Ignition control module for different automobiles
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Ignition module for clean combustion
The ignition module is the successor of the traditional ignition, consisting of interrupter and ignition distributor. The ignition module now enables a more precise combustion control in the engine compartment. This is important for meeting exhaust regulations. The component is alternatively being referred to as the ignition control module.
Tasks of an ignition module
The spark plug carries up to 28.000 – 35.000 volt tension. This is necessary to generate an ignition spark strong enough to cause the compressed fuel/air mix to explode. The battery or dynamo supplies 12 Volt which are transformed in the ignition coil. To this end the ignition coil has two windings which have to be switched at exactly the right moment. This is where the ignition module comes in. The ignition module controls the transformation of the 12 Volt from the battery or dynamo up to the necessary voltage for the spark plugs. The essential difference with a traditional interrupter/rotor/distributor principle is, that the ignition module functions without moving parts. Instead of a mechanical switch it has a transistor. This switch functions electronically instead of mechanically. The transistor is initiated by the control unit instead of the ignition module. The control unit waits for a signal providing data on the piston position in the engine. The appropriate sensors are the Hall-sensor or the angle sensor on the camshaft.
Ignition module: construction
Similar to the procedure with an ignition distributor, the primary current of the ignition coil enters the ignition module and is transmitted to the spark plugs. The module consists of a small box of synthetic resin with cooling elements attached to it, and a flat connection bushing for the power supply from the ignition cables. The cooling element is very important: due to its compact and electronic construction the module heats up. Therefore it is always equipped with a aluminium cooling unit. Without it the ignition module would destroy itself by overheating within a few seconds.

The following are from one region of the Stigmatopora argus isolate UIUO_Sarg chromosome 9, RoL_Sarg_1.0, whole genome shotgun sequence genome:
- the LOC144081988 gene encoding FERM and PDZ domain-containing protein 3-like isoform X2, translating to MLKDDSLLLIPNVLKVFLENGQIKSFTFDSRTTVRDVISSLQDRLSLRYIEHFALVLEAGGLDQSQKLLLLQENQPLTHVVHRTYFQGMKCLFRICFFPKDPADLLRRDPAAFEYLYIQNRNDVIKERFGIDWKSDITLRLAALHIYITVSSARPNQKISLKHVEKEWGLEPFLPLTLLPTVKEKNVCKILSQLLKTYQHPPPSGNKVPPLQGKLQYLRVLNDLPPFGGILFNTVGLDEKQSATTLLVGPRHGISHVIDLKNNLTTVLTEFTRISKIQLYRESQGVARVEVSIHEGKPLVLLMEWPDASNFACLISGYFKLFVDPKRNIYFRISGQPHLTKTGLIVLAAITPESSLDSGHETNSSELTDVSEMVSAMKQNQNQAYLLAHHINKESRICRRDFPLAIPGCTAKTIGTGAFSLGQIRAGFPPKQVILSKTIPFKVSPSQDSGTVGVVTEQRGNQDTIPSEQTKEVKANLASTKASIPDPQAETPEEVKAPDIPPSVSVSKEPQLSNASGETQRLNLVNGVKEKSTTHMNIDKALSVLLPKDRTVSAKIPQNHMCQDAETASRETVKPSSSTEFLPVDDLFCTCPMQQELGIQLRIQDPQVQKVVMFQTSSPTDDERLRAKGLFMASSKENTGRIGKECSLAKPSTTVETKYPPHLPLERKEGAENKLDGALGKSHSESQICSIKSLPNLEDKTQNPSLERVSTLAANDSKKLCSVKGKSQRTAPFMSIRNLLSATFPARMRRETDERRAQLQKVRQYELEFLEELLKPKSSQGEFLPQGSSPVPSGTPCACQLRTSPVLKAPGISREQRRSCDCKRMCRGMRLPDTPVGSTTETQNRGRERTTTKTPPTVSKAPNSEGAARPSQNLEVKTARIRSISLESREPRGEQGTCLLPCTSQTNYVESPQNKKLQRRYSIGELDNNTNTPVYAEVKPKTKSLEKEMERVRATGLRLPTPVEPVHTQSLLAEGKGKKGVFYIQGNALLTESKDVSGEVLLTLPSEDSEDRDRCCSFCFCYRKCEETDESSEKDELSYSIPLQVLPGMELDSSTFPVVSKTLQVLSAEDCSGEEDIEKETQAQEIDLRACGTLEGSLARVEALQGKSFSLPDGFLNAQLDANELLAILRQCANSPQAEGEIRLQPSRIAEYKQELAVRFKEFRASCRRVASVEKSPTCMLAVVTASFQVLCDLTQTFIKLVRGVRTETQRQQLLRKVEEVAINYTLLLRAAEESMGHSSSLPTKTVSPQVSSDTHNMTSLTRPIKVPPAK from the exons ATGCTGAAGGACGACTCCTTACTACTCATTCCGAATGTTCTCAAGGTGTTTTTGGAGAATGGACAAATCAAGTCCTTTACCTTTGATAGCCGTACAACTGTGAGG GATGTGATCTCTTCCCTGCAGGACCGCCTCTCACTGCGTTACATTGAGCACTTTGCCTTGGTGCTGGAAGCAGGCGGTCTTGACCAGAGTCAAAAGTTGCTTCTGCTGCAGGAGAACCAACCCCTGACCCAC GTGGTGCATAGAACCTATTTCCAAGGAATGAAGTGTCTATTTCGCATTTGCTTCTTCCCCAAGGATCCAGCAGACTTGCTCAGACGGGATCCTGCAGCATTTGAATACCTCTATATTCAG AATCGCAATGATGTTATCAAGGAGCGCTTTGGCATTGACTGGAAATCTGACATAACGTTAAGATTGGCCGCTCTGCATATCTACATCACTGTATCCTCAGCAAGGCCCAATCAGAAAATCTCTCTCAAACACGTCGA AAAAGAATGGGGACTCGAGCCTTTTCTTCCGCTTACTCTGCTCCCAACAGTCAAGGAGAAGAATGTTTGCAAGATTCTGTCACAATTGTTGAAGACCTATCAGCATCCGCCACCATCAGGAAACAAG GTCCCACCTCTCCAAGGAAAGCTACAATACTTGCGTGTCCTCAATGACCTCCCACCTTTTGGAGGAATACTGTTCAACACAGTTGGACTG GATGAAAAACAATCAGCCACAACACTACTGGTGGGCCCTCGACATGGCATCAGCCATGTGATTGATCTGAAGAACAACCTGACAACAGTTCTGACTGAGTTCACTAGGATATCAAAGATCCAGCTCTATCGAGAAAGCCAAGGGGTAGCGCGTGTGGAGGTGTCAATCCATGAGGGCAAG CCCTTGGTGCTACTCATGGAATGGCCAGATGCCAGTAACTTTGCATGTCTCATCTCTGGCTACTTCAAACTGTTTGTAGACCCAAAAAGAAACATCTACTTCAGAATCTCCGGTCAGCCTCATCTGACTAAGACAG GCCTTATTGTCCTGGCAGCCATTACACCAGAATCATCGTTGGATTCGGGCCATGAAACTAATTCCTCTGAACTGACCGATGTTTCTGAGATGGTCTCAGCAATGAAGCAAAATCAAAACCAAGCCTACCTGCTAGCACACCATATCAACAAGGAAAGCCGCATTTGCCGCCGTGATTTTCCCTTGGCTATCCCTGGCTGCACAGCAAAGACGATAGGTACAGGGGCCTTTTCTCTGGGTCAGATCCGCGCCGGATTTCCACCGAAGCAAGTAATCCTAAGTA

Ignition module defects
The ignition module is under high strain due heat as well as the current flowing through which can cause it to burn out. In the worst case this leads to a cable fire. Very likely, this would be the result of a faulty assembly. A failing ignition module leads to a stalling engine. Its malfunction can not be determined from the outside. Reading the error memory will probably identify the defective component. It cannot be repaired and the only solution is replacement by a new part. A defective ignition module is identified by the following symptoms:
- the engine performance is deteriorating
- the check engine light switches on
- the engine stalls
Important issues relating to the installation of ignition modules
Overheating is the main problem for the ignition module. This allows for no errors at assembly. It is important to observe the following details:
- always install the module with thermal grease
- all plugs must be corrosion-free an clean
- always check reference number at replacement. The module must match 100%. Even when the casing looks identical and the contacts and plugs match, the ignition electronics can be different. A wrong module will burn out immediately.
Ultimately all other ignition components must be at least checked thoroughly. This includes measuring the ignition coils and a profound spark plug check. Possibly, the sensitive ignition module has failed due to an external impact. In cars with electronic ignition the coils sit directly on the spark plugs.
Buying a new ignition module
The construction of the ignition module strongly depends on the car type. The actual small module with cooling unit is not necessarily the standard installed component in the car. Often, ignition module, cables and coil form a unit which can only be replaced entirely. As a result, prices vary greatly: simple, separately replaced ignition modules start at 15 EUR (±£13.5). Complete electronic ignition system cost 150 EUR (±£135) or more. Nevertheless no compromises should be made on the ignition. The new unit must match the car 100%, otherwise you run the risk of serious damage, from a defective catalytic converter to an engine fire.